BLURRED LINES: THE STYLE OF ABBAS KIAROSTAMI

The films of Abbas Kiarostami deal often with contemporary thematics of death and art. A master of form, Kiarostami’s aesthetic approach to his films lies in his use of subtle visual imagery, time and naturalism that emphasises minimalism and challenges perceptions of reality, in an effort to discover truth and poetic transcendence.

A recurring stylistic device Kiarostami employs is to have his characters in points of transit. Like an Edward Hopper painting, his characters are never quite in homes of their own, or spaces of their own comfort. Instead, they are found quite often to be in between spaces, traveling within unfamiliar territories, or even assuming identities completely different from their own. In Taste of Cherry, the protagonist is driving around in a car for most of the film. In Certified Copy, our two characters are walking idly around the streets of Tuscany. In both films there is never a predetermined destination in mind, but it is rather the act of travelling itself that becomes significant. This state of constant motion suggests a transitory state that Gilles Deleuze refers to as derive (drift):

In a derive one or more persons during a certain period drop their usual motives for movement and action, their relations, their work and leisure activities, and let themselves be drawn by the attractions of the terrain and the encounters they find there. (2005, p. 50)

The characters of Kiarostami rely on exploring new locations and situations in an effort to find meaning within themselves. Without a predetermined destination in mind, the “traveller” in question can ultimately go in any direction he or she chooses, a choice that Deleuze states is “identical to the power of the spirit, to the perpetually renewed spiritual decision” (2005, p. 120). When the character is in motion, they are in search for a new way of life – a new way of perceiving the world they live in. Kiarostami will often film these situations in long, unbroken shots: ascribing to the concept of what Gilles Deleuze refers to as the “time-image”.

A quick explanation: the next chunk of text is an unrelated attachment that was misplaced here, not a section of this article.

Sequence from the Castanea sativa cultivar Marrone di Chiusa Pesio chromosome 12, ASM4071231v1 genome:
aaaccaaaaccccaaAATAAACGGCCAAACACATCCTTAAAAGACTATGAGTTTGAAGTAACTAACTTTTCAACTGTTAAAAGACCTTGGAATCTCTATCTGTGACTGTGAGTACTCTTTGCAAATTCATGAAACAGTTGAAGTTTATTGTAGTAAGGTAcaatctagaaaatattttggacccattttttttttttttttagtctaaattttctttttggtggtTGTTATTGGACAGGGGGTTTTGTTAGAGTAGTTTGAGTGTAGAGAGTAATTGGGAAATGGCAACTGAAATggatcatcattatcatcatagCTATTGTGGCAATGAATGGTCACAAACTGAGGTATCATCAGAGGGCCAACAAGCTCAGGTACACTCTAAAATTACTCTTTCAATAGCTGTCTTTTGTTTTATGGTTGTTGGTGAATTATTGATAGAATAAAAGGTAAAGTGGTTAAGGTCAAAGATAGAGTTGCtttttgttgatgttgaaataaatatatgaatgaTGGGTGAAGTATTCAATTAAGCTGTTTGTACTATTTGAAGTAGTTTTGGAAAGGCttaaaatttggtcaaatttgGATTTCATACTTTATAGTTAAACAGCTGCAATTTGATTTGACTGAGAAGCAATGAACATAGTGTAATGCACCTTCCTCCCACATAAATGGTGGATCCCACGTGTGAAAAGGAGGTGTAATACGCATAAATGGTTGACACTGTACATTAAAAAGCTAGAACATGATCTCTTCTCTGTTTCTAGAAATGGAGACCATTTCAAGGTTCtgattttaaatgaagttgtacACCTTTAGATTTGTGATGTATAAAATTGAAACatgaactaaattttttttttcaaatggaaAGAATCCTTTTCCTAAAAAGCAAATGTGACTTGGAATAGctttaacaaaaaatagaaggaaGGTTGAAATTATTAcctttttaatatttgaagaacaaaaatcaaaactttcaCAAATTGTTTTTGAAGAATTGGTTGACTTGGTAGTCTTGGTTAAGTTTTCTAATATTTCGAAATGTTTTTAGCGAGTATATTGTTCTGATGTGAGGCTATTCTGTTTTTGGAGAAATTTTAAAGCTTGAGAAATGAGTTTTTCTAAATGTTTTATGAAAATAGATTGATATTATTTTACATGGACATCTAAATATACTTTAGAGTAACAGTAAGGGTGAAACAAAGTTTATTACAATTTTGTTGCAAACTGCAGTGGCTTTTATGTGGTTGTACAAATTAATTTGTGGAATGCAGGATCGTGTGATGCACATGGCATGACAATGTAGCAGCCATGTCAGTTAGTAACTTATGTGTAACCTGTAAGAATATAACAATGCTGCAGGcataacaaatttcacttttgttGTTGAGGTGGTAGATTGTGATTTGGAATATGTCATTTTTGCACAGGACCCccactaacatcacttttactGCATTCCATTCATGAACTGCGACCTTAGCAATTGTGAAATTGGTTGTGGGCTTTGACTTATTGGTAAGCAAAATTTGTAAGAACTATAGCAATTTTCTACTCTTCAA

Time-images are those in which we see and experience the passing of time itself, without measurement or the mediating influence of the protagonist or plot. (Stone 2013, p. 95)

Each filmmaker will use the time-image for different thematic or stylistic purposes. Kiarostami often shows the time-image from a particular point of view that doesn’t necessarily provide a heightened sense of subjectivity, but rather a detached objectivity akin to documentary filmmaking. This is found in Taste of Cherry in the form of long takes looking outside the car window from the passenger’s seat, viewing at the natural scenery of the landscape, or in the form of long shots peering at the car travelling from afar. This intentional distancing creates a cinematic contrast from the intimate narrative, which invites the audience to reflect in unorthodox ways. In Certified Copy, we often have long takes following our two main characters as they engage in unbroken, flowing dialogue. This gives the audience a sense of continuous time and space, throwing us into a sense of reality not typically afforded to us in traditional Hollywood cinema.

Furthering the blending of fictional narrative and documentary filmmaking, Kiarostami utilizes film as an art form to challenge typical notions of the “real”. Taste of Cherry explores themes of death, and subsequently, life: over time, we follow the protagonist, Mr Baadi, as he drives around the Tehran countryside searching for a stranger willing enough to assist in his suicide. While the personal narrative ends on an ambiguous note, contemplating on whether or not Mr Baadi makes the right decision, the film’s concluding scene breaks the fourth wall so to speak, showing behind the scenes footage from the film, as we see the actor portraying Mr Baadi casually enjoying both himself and the natural scenery on set, alongside the actors on the film. The film ultimately breaks traditional narrative conventions in order to communicate a deeper, philosophical message about celebrating life and the act of creation.

Abbas Kiarostami remains a fervent believer in art’s power to raise more questions than answers, but still tells his stories in inherently esoteric fashion, finding his surrogate through the medium of film.

“From my very first movie, what was my concentration, my inspiration, was that I didn’t want to narrate something, I didn’t want to tell a story. I wanted to show something, I wanted for them to make their own story from what they were seeing.”
– Abbas Kiarostami

References

Deleuze, G. (2005) Cinema 1 & 2. London: Continuum
Stone, R. (2013) Walk, Don’t Run: The Cinema of Richard Linklater. London: Wallflower Press

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